Could singing in a virtual choir be the answer for boosting your mental health?
29 May 2019, 18:12 | Updated: 29 May 2019, 21:37
Improving mental wellbeing has never been more important – and now a pioneering new study has proven that singing online could be just the tonic for coping with our daily stresses.
This week, new research has revealed that singing in a virtual choir can have a positive impact on your mental health.
The research comes following a scientific study conducted by University College London (UCL), which shows that singing online can provide the same mental and emotional health benefits as singing in a live choir.
Results prove that participants not only felt happier and experienced a noticeable boost in their self-esteem, but also reduced feelings of social isolation.
Led by UCL Senior Research Fellow Dr. Daisy Fancourt and in partnership with Grammy Award-winning composer and conductor Eric Whitacre, the study used an online questionnaire to gather data from 2,316 choral singers.
Members of Whitacre’s Virtual Choir 5.0 – a phenomenon connecting thousands of singers all over the world – as well as several ‘live’ choirs took part in the pioneering project – and now they’re keen to share their knowledge to help promote better mental health.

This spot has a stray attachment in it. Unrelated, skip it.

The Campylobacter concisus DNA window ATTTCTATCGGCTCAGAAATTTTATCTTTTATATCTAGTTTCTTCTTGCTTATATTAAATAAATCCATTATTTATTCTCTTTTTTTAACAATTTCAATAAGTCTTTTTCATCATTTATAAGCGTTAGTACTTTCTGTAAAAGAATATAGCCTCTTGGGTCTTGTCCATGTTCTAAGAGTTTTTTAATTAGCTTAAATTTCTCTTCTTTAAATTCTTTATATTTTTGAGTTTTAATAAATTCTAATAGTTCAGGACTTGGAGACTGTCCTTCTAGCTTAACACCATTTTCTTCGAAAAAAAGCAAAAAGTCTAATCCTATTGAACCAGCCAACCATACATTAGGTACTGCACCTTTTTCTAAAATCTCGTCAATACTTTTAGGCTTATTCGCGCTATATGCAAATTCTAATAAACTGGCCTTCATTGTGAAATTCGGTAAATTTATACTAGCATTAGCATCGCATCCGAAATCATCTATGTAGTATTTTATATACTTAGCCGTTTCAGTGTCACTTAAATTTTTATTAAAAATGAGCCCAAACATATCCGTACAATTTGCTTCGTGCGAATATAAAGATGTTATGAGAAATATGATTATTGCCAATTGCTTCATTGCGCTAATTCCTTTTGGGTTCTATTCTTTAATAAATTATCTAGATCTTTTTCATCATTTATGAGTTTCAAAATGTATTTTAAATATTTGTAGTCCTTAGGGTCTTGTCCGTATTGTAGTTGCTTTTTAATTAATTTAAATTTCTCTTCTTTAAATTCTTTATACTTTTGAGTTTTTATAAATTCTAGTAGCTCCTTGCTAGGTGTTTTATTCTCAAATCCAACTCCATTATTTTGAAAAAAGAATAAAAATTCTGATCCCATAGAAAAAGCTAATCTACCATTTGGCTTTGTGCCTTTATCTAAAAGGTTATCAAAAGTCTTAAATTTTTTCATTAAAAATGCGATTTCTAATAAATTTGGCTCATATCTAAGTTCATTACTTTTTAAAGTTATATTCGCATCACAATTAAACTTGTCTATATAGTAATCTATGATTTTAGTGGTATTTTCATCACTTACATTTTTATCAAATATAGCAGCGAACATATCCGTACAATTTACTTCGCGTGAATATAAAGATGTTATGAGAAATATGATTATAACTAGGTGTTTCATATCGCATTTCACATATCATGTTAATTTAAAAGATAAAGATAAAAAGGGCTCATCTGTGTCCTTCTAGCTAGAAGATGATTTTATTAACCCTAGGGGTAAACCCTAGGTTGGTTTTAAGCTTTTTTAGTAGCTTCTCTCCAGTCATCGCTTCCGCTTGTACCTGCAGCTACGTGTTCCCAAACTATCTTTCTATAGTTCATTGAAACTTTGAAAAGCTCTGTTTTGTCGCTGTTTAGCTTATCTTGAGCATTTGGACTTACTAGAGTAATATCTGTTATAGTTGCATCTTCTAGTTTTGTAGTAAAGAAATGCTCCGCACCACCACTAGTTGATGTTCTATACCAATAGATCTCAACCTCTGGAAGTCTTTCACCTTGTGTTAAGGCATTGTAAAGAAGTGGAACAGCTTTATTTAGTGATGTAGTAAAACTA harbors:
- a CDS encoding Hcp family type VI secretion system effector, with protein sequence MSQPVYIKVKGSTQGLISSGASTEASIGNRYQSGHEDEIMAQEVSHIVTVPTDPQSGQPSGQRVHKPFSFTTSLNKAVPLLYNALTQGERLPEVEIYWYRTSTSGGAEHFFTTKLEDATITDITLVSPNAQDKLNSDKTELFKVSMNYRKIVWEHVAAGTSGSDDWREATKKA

The study also confirms the beliefs of many ancient philosophers such as Aristotle, who were convinced that shared creative experiences cultivated feelings of happiness and social equality.
Dr. Fancourt commented: “It was really exciting to conduct one of the first studies looking from a research perspective at how new technology affects our creative experiences.
“This new research is exciting as it suggests that for people who are unable to sing in live choirs, either due to living in a rural area, in a community without a choir or due to illness, singing in virtual choirs could provide similar emotional and social benefits.”
Eric Whitacre added: “This amazing study shows how the virtual experience brings people together and makes them feel connected.
“The virtual choir experience is open to people in ways that go beyond what most traditional choirs can offer. We’ve found that communities have developed because of these virtual choirs, with really close bonds forming between people who oftentimes have never met in person.”
Find out more about the study in the peer-reviewed paper, ‘Present in Body or Just in Mind: Differences in Social Presence and Emotion Regulation in Live vs. Virtual Singing Experiences’.